Carcasses reveal movement, feeding patterns of Sowerby's beaked whales

Carcasses reveal movement, feeding patterns of Sowerby's beaked whales
Sowerby's beaked whales are extremely elusive, making them hard to study and protect, according to researchers. Photo by Pj.vanderlinde/Wikimedia Commons

May 25 (UPI) -- Marine biologists have gained fresh insights into the movement and feeding patterns of Sowerby's beaked whales after analyzing skin, muscle and bone tissue from stranded carcasses -- they move around less than previously thought.

The analysis, detailed Tuesday in the journal Frontiers in Conservation Science, showed Sowerby's beaked whales hold both short- and long-term habitat fidelity.


By plotting differences in isotopic ratios, researchers confirmed the presence of at least two subpopulations that move around and feed within a historically stable range.

Beaked whales, a group of toothed whales, account for roughly a quarter of all surviving cetaceans -- the marine mammal order that includes dolphins, porpoises and whales.

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Despite their prevalence, beaked whales are especially elusive and remain poorly understood.

The lack of data on the ecology and biology of beaked whale species makes conservation planning especially difficult.

"Beaked whales are really cool, but most people haven't heard of them because they are so enigmatic," lead study author Kerri Smith said in a press release.

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"Whales are generally large and charismatic -- we can go on whale watching trips and see them in the wild, yet there are entire groups of whale species we know almost nothing about," said Smith, a researcher at the University of Texas El Paso and the Smithsonian National Museum of Natural History.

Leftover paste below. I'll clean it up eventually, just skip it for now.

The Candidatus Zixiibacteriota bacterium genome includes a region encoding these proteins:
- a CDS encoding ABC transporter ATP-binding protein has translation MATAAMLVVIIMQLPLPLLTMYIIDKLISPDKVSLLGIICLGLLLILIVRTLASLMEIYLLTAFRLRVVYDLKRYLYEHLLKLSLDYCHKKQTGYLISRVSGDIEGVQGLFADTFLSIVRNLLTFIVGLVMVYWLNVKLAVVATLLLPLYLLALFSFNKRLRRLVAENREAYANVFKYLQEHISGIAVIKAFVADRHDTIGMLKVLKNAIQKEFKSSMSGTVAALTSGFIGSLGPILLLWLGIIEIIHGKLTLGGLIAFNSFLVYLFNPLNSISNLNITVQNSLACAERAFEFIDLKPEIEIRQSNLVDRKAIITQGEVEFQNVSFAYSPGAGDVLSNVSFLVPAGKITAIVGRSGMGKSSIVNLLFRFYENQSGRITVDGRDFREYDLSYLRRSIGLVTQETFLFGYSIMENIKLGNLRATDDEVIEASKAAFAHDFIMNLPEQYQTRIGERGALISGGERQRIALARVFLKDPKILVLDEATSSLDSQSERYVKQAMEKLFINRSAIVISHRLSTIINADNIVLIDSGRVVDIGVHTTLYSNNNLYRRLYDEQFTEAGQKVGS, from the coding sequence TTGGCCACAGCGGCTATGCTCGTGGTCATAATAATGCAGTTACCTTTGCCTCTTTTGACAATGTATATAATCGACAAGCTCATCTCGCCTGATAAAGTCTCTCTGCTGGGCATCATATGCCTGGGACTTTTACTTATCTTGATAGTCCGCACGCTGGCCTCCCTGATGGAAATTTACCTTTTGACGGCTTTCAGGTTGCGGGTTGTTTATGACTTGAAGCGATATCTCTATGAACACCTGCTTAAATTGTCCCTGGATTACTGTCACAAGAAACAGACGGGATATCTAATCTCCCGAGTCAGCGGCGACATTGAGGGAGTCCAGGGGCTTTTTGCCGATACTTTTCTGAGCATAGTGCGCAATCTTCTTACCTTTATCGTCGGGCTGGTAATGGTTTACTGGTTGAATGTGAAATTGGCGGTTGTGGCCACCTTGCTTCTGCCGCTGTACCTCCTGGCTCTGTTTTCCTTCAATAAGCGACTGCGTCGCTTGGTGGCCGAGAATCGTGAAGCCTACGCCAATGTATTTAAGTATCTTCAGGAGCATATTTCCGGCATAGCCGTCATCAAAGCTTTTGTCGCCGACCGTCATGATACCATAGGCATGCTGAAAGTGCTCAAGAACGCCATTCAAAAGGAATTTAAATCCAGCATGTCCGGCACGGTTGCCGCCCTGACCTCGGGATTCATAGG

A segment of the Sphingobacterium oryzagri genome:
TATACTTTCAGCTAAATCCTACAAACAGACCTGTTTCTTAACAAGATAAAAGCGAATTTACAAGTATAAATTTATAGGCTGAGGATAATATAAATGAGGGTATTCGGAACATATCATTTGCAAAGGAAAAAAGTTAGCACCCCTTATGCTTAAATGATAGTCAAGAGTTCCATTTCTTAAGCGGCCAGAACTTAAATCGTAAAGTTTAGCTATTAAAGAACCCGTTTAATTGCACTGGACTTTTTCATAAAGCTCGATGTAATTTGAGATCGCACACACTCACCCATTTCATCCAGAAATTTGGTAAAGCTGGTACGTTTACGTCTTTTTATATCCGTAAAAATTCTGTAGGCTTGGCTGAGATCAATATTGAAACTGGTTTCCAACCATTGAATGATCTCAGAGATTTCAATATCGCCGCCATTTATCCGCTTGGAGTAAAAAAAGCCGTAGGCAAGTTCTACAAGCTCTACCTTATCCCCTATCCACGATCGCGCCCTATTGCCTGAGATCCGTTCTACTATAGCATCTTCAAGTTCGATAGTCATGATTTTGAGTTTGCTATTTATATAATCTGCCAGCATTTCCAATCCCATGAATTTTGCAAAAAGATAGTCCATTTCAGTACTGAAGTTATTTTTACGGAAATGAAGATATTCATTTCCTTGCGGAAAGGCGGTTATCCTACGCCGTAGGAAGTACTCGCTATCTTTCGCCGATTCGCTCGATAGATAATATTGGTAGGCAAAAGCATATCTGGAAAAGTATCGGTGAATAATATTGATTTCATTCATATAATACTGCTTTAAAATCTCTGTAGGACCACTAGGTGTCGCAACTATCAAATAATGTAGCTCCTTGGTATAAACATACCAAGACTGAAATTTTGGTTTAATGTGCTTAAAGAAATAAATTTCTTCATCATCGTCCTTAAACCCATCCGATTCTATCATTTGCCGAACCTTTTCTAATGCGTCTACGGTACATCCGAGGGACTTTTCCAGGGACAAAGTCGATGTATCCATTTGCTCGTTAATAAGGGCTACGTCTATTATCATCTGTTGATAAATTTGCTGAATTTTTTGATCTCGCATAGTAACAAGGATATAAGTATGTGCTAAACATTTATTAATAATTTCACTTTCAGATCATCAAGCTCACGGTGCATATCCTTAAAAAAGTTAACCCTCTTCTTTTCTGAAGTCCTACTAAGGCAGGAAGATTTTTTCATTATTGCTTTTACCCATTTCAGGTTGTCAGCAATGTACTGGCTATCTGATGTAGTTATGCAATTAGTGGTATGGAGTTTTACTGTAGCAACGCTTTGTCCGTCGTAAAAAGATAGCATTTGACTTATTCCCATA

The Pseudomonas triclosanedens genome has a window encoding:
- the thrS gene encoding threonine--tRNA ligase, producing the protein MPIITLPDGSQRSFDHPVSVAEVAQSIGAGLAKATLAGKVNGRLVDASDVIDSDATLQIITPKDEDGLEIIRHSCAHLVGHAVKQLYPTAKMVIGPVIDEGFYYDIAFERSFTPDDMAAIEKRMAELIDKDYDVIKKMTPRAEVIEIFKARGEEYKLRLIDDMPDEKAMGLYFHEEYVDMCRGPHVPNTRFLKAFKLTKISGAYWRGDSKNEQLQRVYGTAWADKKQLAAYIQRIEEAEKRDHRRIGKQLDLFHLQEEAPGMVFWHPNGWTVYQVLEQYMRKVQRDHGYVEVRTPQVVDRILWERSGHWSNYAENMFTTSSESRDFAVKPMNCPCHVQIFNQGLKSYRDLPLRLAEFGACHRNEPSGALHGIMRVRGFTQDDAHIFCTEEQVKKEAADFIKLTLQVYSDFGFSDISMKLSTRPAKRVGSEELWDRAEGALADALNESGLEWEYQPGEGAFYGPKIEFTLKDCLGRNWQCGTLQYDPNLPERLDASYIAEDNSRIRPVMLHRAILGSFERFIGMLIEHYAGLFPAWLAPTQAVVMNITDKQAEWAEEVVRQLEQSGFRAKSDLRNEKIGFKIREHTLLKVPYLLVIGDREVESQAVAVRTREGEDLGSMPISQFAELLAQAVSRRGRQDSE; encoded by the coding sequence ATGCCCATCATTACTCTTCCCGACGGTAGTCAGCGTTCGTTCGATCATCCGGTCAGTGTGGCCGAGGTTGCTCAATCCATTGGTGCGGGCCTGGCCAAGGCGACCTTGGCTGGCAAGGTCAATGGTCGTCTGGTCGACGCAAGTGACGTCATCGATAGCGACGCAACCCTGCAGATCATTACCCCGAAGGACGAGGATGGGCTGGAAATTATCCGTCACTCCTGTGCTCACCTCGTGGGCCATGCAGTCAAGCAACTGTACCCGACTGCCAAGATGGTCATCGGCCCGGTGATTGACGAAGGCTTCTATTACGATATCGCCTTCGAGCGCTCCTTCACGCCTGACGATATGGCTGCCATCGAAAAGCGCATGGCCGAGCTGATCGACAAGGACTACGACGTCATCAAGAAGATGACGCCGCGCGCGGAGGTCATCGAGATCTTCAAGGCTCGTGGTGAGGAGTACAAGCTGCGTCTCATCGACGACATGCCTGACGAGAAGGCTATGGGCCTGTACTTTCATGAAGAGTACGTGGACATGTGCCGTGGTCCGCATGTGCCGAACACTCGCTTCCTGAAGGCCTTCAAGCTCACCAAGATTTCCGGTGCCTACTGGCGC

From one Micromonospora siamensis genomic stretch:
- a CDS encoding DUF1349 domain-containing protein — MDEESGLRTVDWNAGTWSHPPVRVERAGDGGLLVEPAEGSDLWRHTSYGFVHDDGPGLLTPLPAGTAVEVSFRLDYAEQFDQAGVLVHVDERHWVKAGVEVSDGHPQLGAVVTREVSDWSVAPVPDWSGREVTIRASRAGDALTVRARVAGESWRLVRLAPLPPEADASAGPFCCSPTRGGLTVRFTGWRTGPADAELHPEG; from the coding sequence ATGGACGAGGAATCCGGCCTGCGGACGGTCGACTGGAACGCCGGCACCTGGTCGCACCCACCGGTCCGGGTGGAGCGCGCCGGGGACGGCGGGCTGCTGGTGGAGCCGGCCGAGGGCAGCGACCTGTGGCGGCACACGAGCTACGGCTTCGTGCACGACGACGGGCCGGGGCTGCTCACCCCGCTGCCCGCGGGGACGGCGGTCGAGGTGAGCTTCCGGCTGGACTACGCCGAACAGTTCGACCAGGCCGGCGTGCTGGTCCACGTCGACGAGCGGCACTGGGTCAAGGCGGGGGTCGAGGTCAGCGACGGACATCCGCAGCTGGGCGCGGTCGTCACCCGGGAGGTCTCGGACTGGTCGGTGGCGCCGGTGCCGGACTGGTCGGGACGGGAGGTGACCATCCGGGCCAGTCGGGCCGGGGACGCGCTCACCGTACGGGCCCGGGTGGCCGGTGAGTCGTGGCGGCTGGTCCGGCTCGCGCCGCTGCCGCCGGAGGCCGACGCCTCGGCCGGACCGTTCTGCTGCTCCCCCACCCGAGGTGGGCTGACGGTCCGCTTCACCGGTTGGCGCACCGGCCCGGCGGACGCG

The Sowerby's beaked whale, Mesoplodon bidens, was first identified nearly two centuries ago, but 200 years later scientists still know relatively little about the species.

Though its range is thought to extend across the North Atlantic, researchers aren't sure if the species consists of a handful of distinct subpopulations or a single, highly mobile population.

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To get a better sense of how these whales organize themselves, researchers measured ratios of carbon and nitrogen isotopes in skin, muscle and bone tissue collected from bycaught animals -- those unintentionally caught by fishermen -- museum specimens and stranded carcasses from both the east and west Atlantic.

The data showed the species is divided between at least two distinct subpopulations, one loyal to the eastern half of the North Atlantic and another native to the western half.

"[The study] provides some of the first data about Sowerby's beaked whale long-term distribution and population structure, something that would be nearly impossible to learn by studying living whales in their habitat," Smith said. "We can learn a lot about beaked whale ecology from specimens of opportunity."

Scientists said they hope followup genetic surveys can highlight the ecological differences between the two populations, as well as provide insights into what those differences might mean for conservation efforts.


"A key action to take going forward is generating more fundamental data through studies like this one -- successful conservation action requires a strong foundation of reliable data, and there is still so much we do not know about beaked whales and many other marine species," Smith said.

"As we learn more about them and their habitats, we may need to set aside important habitats as marine protected areas. Additional research to identify the potential influence of fishing activities and naval sonar on critical beaked whale habitats is also needed," Smith said.

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